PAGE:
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Episode 70

Noye's Fludde
Fri, 2017-Jul-14 00:40 UTC
Length - 3:02

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Welcome to featured Wiki of the Day where we read the summary of the featured Wikipedia article every day.

The featured article for Friday, 14 July 2017 is Noye's Fludde.

Noye's Fludde is a one-act opera by the British composer Benjamin Britten, intended primarily for amateur performers, particularly children. First performed on 18 June 1958 at that year's Aldeburgh Festival, it is based on the 15th-century Chester "mystery" or "miracle" play which recounts the Old Testament story of Noah's Ark. Britten specified that the opera should be staged in churches or large halls, not in a theatre.

By the mid-1950s Britten had established himself as a major composer, both of operas and of works for mixed professional and amateur forces – his mini-opera The Little Sweep (1949) was written for young audiences, and used child performers. He had previously adapted text from the Chester play cycle in his 1952 Canticle II, which retells the story of Abraham and Isaac. Noye's Fludde was composed as a project for television; to the Chester text Britten added three congregational hymns, the Greek prayer Kyrie eleison as a children's chant, and an Alleluia chorus. A large children's chorus represents the pairs of animals who march into and out of the ark, and proceedings are directed by the spoken Voice of God. Of the solo sung roles, only the parts of Noye (Noah) and his wife were written to be sung by professionals; the remaining roles are for child and adolescent performers. A small professional ensemble underpins the mainly amateur orchestra which contains numerous unconventional instruments to provide particular musical effects; bugle fanfares for the animals, handbell chimes for the rainbow, and various improvisations to replicate musically the sounds of a storm.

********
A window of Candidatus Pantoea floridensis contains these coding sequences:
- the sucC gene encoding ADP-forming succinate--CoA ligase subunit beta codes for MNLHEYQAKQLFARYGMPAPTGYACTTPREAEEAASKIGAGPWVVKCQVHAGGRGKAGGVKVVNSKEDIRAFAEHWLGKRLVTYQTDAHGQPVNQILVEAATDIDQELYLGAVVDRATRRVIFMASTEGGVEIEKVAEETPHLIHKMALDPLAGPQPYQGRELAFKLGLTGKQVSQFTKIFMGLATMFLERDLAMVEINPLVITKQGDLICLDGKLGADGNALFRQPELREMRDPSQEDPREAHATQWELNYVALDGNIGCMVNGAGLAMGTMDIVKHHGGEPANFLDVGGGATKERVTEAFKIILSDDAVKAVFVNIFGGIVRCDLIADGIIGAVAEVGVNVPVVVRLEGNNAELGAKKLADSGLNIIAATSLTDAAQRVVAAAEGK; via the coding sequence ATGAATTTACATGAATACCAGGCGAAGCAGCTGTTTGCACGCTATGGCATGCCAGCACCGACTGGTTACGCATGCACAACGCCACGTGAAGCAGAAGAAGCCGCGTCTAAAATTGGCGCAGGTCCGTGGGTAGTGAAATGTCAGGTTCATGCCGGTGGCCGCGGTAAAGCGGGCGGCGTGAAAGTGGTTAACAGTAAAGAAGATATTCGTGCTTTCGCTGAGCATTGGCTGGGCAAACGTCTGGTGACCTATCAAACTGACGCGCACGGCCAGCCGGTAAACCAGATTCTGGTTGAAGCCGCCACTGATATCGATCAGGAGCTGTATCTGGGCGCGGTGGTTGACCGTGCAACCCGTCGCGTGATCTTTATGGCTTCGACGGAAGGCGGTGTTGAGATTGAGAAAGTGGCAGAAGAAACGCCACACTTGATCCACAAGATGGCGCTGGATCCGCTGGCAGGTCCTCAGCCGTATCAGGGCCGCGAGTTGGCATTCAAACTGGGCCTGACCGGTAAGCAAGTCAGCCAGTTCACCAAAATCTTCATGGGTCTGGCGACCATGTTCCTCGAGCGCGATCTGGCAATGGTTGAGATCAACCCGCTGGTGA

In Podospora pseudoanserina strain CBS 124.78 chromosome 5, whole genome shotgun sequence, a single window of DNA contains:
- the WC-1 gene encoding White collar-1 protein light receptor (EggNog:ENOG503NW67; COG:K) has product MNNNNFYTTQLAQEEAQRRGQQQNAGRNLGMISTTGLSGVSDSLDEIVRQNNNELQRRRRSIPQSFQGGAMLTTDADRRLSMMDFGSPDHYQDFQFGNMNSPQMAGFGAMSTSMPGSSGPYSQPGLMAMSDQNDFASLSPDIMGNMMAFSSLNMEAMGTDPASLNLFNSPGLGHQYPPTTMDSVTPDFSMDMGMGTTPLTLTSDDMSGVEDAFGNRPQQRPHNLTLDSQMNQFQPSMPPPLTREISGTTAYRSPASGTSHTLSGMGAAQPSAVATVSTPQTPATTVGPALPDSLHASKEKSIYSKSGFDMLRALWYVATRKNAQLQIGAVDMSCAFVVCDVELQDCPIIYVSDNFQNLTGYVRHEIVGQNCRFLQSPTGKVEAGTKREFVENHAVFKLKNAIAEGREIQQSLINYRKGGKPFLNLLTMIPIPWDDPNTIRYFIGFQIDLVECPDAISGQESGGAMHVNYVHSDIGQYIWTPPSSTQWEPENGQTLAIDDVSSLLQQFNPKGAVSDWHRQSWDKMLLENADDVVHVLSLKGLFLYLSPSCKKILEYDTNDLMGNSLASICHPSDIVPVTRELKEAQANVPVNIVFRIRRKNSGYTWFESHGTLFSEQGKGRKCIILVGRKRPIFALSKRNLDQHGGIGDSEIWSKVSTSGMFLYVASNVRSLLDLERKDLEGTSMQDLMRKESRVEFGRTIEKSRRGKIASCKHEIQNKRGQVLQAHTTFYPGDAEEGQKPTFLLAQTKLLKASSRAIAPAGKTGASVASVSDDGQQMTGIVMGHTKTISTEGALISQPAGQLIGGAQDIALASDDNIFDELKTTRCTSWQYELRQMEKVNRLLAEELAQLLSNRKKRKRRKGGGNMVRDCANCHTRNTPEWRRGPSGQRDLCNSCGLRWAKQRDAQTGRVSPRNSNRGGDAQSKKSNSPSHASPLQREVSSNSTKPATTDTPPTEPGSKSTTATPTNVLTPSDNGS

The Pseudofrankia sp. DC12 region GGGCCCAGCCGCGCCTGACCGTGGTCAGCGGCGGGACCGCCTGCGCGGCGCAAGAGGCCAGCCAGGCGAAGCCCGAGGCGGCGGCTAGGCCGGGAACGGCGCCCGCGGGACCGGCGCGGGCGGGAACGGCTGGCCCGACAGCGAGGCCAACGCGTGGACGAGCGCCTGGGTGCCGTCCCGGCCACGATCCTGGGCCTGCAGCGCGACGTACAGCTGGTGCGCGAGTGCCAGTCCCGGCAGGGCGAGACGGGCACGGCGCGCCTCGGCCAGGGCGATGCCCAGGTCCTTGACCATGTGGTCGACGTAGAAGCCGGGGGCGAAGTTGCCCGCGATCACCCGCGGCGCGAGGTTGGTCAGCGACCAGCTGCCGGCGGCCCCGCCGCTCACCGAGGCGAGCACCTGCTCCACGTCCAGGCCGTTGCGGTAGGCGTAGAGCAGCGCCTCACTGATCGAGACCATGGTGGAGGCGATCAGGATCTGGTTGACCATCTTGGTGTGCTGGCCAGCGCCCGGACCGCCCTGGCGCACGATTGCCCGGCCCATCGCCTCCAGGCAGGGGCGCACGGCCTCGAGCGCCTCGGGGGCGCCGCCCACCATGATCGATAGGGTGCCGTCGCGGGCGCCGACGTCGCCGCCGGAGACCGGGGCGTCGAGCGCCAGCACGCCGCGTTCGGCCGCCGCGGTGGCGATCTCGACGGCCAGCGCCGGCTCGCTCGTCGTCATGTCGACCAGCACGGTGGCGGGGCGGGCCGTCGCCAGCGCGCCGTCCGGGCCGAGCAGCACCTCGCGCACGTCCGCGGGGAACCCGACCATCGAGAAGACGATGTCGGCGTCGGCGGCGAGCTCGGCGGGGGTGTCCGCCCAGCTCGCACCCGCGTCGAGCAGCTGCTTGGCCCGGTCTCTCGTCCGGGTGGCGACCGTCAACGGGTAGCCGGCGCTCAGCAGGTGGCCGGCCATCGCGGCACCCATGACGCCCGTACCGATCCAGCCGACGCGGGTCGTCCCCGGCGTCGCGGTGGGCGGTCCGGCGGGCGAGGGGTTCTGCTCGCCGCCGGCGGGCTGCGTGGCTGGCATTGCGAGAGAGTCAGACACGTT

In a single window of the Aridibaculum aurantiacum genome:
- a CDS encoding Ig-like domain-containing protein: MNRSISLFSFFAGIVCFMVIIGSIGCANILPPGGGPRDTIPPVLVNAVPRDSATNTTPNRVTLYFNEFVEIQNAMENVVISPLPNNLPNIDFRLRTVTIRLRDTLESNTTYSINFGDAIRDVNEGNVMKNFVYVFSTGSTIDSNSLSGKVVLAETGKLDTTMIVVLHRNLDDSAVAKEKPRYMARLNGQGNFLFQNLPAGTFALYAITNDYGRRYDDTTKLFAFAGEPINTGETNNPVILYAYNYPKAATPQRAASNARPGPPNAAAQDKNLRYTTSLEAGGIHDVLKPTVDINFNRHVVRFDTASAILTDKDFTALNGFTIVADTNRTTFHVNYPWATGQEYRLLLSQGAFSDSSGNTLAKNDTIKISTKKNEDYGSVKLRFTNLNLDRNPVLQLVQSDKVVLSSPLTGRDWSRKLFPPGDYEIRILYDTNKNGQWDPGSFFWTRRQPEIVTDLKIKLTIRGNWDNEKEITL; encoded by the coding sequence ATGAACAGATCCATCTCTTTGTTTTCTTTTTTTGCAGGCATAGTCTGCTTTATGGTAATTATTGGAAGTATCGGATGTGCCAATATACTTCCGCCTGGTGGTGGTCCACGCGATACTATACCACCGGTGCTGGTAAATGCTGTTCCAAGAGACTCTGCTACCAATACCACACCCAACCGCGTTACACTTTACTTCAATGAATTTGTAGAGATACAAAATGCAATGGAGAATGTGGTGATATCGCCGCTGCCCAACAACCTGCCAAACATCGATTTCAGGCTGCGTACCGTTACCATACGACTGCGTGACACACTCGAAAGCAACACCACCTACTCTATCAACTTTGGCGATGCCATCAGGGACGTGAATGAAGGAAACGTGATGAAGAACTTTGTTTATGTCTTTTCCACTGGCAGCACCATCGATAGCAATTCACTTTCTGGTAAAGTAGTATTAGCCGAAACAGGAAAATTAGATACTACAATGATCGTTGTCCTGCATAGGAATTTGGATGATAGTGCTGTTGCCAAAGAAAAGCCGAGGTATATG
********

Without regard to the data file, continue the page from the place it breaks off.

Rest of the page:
At its premiere Noye's Fludde was acclaimed by critics and public alike, both for the inspiration of the music and the brilliance of the design and production. The opera received its American premiere in New York in March 1959, and its first German performance at Ettal in May of that year. Since then it has been staged worldwide; the performance in Beijing in October 2012 was the first in China of any Britten opera. The occasion of Britten's centenary in 2013 led to numerous productions at music festivals, both in the UK and abroad.

This recording reflects the Wikipedia text as of 00:40 UTC on Friday, 14 July 2017.

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These podcasts are produced by Abulsme Productions based on Wikipedia content.

They are released under a Creative Commons Attribution-ShareAlike 3.0 Unported License.

Creative Commons License

Abulsme Productions also produces Curmudgeon's Corner, a current events podcast.

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